We will focus on using ZED Attack Proxy - ZAP - and show how to integrate it into our Continuous Integration (CI) pipeline. The goal is to automate ZAP with as little configuration as possible.
Setting up CI
Jenkins users (and Jira ones also) may benefit from the ready-to-use Jenkins plugin for your CI needs.
If the Jenkins plugin is not an option, ZAP has Docker support and a wiki full of interesting and useful information and instructions.
Note: The ZAP project also has a desktop multi-platform tool that can help test and prepare for the CI integration (or manual analyses) and also helps to get a feeling for the tools capabilities and configuration options.
Although ZAP excels at crawling and scanning frontend (SPA) applications, in this example we integrate ZAP with Udaru , an open source access manager for Node.js written by NearForm.
Udaru uses Swagger to document the endpoints and this is very useful when testing it with ZAP.
ZAP has two scripts which can help us accomplish this goal.
Note: ZAP docker images are quite big and download can be slow. You may notice there is a smaller and more CI optimized image called owasp/zap2docker-bare, however avoid it for now as it does not have necessary scripts to perform the scans needed.
Run the baseline scan against a local http server, for example running on 8000 port
Run the API scan against the local server running on 8080 port based on the Swagger definition of the API.
Note: The command $(ifconfig en0 | grep "inet " | cut -d " " -f2) is used to get the correct IP address to be able to access the Site/API outside the docker container.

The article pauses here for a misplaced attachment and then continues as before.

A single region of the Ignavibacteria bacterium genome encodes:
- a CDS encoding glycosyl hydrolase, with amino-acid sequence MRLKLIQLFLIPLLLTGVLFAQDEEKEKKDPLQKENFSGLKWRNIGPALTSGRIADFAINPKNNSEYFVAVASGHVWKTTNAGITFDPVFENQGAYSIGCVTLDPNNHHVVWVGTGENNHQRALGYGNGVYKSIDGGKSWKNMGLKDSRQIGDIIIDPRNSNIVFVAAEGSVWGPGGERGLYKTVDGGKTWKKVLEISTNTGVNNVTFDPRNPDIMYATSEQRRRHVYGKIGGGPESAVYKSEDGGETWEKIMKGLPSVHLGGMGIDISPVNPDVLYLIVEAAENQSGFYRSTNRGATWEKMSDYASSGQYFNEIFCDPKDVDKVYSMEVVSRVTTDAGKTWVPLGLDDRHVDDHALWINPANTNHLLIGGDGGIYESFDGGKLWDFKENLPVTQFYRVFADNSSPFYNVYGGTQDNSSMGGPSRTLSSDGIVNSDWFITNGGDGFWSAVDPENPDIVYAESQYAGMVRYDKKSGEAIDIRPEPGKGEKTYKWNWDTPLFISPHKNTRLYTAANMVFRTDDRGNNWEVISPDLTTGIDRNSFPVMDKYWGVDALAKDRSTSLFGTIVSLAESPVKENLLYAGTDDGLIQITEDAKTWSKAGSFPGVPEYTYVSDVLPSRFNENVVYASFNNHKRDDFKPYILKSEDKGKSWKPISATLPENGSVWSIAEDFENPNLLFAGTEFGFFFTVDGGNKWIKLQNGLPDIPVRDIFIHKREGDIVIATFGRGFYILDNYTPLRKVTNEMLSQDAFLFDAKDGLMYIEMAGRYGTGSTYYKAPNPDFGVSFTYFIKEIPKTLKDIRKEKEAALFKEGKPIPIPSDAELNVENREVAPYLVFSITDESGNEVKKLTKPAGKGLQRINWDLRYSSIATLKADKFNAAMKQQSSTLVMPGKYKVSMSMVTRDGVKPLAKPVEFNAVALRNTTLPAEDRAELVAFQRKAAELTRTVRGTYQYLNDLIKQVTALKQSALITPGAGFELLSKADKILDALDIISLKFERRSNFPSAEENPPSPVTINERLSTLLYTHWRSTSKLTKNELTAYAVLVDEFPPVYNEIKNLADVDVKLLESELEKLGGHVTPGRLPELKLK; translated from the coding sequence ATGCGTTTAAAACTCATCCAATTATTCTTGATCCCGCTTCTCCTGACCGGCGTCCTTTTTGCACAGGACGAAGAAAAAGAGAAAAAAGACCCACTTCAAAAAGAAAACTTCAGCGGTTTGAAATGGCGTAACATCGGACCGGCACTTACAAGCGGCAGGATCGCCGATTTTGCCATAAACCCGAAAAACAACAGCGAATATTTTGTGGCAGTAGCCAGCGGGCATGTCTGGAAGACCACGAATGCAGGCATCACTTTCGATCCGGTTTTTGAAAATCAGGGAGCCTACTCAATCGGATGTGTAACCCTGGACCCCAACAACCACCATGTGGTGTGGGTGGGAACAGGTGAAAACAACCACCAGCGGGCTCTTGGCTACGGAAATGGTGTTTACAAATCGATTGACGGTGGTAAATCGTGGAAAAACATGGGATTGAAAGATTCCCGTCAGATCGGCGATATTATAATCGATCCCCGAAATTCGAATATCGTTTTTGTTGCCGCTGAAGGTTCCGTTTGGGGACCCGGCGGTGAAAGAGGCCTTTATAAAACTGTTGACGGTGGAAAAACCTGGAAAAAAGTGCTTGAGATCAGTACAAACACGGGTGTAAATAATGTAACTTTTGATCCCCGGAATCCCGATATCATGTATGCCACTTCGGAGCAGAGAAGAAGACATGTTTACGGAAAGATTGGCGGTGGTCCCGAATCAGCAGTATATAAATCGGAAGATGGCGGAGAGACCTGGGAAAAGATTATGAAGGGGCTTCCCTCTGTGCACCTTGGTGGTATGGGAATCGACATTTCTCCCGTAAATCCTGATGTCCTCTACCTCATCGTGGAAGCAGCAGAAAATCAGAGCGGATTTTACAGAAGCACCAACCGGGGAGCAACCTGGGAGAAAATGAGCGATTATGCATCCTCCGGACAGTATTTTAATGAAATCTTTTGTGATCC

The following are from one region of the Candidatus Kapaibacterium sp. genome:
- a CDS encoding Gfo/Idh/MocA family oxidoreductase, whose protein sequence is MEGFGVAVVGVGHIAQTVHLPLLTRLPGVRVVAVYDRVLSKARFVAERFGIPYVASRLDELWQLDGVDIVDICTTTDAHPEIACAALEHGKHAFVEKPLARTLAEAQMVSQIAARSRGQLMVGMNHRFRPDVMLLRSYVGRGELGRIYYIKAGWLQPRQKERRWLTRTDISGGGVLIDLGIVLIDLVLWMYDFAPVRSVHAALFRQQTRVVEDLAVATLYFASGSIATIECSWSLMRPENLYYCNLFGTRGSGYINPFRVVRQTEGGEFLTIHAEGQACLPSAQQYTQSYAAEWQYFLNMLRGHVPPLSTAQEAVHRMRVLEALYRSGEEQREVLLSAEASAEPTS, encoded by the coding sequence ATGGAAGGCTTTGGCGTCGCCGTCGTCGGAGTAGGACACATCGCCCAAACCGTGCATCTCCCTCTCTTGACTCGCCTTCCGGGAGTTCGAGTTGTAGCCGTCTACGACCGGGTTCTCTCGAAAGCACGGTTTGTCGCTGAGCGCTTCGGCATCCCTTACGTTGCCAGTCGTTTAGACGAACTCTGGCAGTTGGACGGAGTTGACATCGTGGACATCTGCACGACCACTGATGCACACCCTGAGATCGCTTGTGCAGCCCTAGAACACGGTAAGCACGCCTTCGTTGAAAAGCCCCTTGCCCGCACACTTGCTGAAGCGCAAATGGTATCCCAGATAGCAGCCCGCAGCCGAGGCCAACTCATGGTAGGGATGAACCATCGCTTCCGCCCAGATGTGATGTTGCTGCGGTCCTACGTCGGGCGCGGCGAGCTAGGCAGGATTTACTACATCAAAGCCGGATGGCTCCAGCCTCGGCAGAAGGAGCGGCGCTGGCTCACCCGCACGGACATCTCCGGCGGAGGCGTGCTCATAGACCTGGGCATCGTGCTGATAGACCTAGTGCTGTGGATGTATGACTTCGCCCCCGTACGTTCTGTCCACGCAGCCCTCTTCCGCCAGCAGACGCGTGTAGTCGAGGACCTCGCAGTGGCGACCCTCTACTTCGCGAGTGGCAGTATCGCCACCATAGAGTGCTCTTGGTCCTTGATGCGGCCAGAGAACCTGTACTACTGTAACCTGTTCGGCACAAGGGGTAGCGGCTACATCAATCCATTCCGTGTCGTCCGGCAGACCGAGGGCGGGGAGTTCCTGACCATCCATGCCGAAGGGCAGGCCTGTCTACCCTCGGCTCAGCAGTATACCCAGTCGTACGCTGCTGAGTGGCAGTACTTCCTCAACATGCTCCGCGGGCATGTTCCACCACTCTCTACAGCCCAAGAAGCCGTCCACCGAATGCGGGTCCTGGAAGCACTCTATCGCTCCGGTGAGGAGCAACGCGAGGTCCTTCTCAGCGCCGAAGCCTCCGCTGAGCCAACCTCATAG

If you are on a MAC OSX this may not work as Docker has some difference in networking. Then you can use docker.for.mac.localhost for the host part of the -t argument.
Neither the baseline-scan.conf or the api-scan.conf files exist - the first time you run the commands use -g instead of -c , which will produce the configuration files with levels of alerts set to warn .
With these files generated, you can set which tests should fail/ignore/warn as you run the scripts.
The first few lines of the file describe the contents and their configuration.
Both of these scripts will test a front-end or back-end application. However, problems can arise with authenticating a back-end API request as this is a common case for testing REST APIs; this is usually the Authorization header.
This part is described in the ZAP blog and basically boils down to adding some extra configuration for the ZAP’s replacer add-on.
Example using ZAP API scan with Authorization header:
This technique can be used to add additional headers if needed.
The beauty of being able to pass a Swagger json to ZAP is that it significantly helps with things like identifying all endpoints to be tested, saves from building elaborate contexts for testing and makes it extremely easy to use thanks to the OpenAPI standardization (Swagger).
If there is no similar setup on the project that needs testing then this considerably adds to the time needed to do the configuration of a context needed to execute the scans and get some meaningful results.
Usefulness in the CI Pipeline?
If we think of ZAP pen-testing as a step in the CI execution pipeline (alongside checks, test runs and deploys) then baseline scanning fits here perfectly.
It is fast (length controllable with -d / --duration options and defaults to 1 minute) safe and can provide basic insight during regular CI execution.
API scan (also referred to as attack in the documentation), is very comprehensive (with out of the box generated configuration), but it is CPU intensive and, depending on your API size (number of endpoints to test), very lengthy.
Also you need to factor in the fact that a big Docker image for ZAP needs to be downloaded (it is recommended to use the weekly one).
This does not really make it a good candidate for a step in the regular CI pipeline, but instead it is more suited to a dedicated CI job that runs nightly against a development or staging environment.
The scan is not considered safe so it would be prudent to run it on environments that can afford this kind of pressure (usually pre-production ones).